Native scoring is a much overlooked feature in SQL Server 2017 (available only under Windows and only on-prem), that provides scoring and predicting in pre-build and stored machine learning models in near real-time. Depending on the definition of real-time, and what does it mean for your line of business, I will not go into the definition of real-time, but for sure, we can say scoring 10.000 rows in a second from a mediocre client computer (similar to mine) . Native scoring in SQL Server 2017 comes with couple of limitations, but also with a lot of benefits. Overall, if you are looking for a faster predictions in your enterprise and would love to have a faster code and solution deployment, especially integration with other applications or building API in your ecosystem, native scoring with PREDICT function will surely be advantage to you. Although not all of the predictions/scores are supported, majority of predictions can be done using regression models or decision trees models (it is estimated that both type (with derivatives of regression models and ensemble methods) of algorithms are used in 85% of the predictive analytics).
I like to think of ML tasks as questions in a certain format, for which the system we're building gives answers. The question has to be about a certain "object" of the real world (which we call the input). In the supervised learning paradigm -- which we're focusing on in this series -- we would make the system learn from example objects AND from the answers for each of them. The inputs in those questions are an email and a property. The Data Sources listed in the LEARN part of the Canvas (see Part II) should provide information about these inputs.
The piled-up status of bulk material in a haul truck body determines the load balance, hence affects the mining operations’ efficiency. Prediction of Piled-up Status and Payload Distribution (PSPD) of bulk material contributes to providing optimal dumping positions to improve the vehicle’s stress state and service life. This work introduces a novel deep learning-based PSPD prediction method from images. A two-stage prediction-regression CNN model is designed to automatically extract image features to obtain the PSPD of the current state. The PSPD prediction is accomplished via a backward-propagation neural network (BPNN).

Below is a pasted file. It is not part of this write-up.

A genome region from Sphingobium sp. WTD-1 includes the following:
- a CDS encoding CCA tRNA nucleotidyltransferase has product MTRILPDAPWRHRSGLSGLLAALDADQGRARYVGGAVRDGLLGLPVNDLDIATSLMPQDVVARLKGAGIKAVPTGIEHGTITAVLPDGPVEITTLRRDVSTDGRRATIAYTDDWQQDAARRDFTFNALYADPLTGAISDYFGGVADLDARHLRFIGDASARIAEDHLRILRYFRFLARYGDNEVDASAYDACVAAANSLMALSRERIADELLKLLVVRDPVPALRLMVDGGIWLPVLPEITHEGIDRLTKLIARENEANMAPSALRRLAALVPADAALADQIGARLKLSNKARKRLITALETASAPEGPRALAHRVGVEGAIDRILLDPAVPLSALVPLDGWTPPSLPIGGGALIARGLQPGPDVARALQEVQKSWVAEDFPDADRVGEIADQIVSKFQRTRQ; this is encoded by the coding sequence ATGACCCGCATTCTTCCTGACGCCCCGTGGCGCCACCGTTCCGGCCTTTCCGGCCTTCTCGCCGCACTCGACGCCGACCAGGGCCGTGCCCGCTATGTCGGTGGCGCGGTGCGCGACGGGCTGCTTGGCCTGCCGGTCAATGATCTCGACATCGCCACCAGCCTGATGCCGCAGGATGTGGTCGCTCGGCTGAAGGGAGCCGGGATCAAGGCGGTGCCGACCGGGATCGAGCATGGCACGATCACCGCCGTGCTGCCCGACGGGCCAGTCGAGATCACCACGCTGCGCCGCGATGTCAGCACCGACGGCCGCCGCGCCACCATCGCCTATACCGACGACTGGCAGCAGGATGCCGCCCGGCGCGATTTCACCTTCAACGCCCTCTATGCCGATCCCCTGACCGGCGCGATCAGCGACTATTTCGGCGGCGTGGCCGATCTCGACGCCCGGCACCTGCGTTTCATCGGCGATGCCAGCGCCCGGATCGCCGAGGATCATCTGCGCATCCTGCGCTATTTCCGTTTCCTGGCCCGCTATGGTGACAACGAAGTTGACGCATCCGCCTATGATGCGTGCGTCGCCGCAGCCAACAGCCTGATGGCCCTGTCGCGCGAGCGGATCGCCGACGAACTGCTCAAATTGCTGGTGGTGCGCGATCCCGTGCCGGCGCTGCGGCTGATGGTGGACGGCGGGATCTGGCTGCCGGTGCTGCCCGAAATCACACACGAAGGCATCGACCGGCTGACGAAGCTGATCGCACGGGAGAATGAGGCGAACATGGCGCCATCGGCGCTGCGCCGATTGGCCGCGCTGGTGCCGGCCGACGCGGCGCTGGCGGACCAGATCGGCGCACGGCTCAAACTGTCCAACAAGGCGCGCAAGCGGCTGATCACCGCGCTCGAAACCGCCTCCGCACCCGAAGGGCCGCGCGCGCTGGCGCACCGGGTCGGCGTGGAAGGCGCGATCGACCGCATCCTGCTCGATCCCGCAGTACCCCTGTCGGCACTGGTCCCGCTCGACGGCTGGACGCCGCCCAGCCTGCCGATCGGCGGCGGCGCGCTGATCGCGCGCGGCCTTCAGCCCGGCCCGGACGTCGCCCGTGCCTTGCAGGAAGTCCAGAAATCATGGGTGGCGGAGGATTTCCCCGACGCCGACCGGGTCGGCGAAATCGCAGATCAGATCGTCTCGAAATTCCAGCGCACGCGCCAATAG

We introduce a new method for robot control that combines prediction learning with a fixed, crafted response---the robot learns to make a temporally-extended prediction during its normal operation, and the prediction is used to select actions as part of a fixed behavioral response. Our method is inspired by Pavlovian conditioning experiments in which an animal's behavior adapts as it learns to predict an event. Surprisingly the animal's behavior changes even in the absence of any benefit to the animal (i.e. the animal is not modifying its behavior to maximize reward). Our method for robot control combines a fixed response with online prediction learning, thereby producing an adaptive behavior. This method is different from standard non-adaptive control methods and also from adaptive reward-maximizing control methods. We show that this method improves upon the performance of two reactive controls, with visible benefits within 2.5 minutes of real-time learning on the robot. In the first experiment, the robot turns off its motors when it predicts a future over-current condition, which reduces the time spent in unsafe over-current conditions and improves efficiency. In the second experiment, the robot starts to move when it predicts a human-issued request, which reduces the apparent latency of the human-robot interface.
Does anyone here have experience with using ML models to predict markets? I've found it very challenging so far, and I need help. This is how far I've gotten: Plots at the top, in light green background, are predictions using training data. Plots at the bottom, in light blue background, are predictions using testing data. Blue lines are historical prices of a stock/cryptocurrency. Red lines are predicted future 5 minute prices, made at time at which the blue line ends.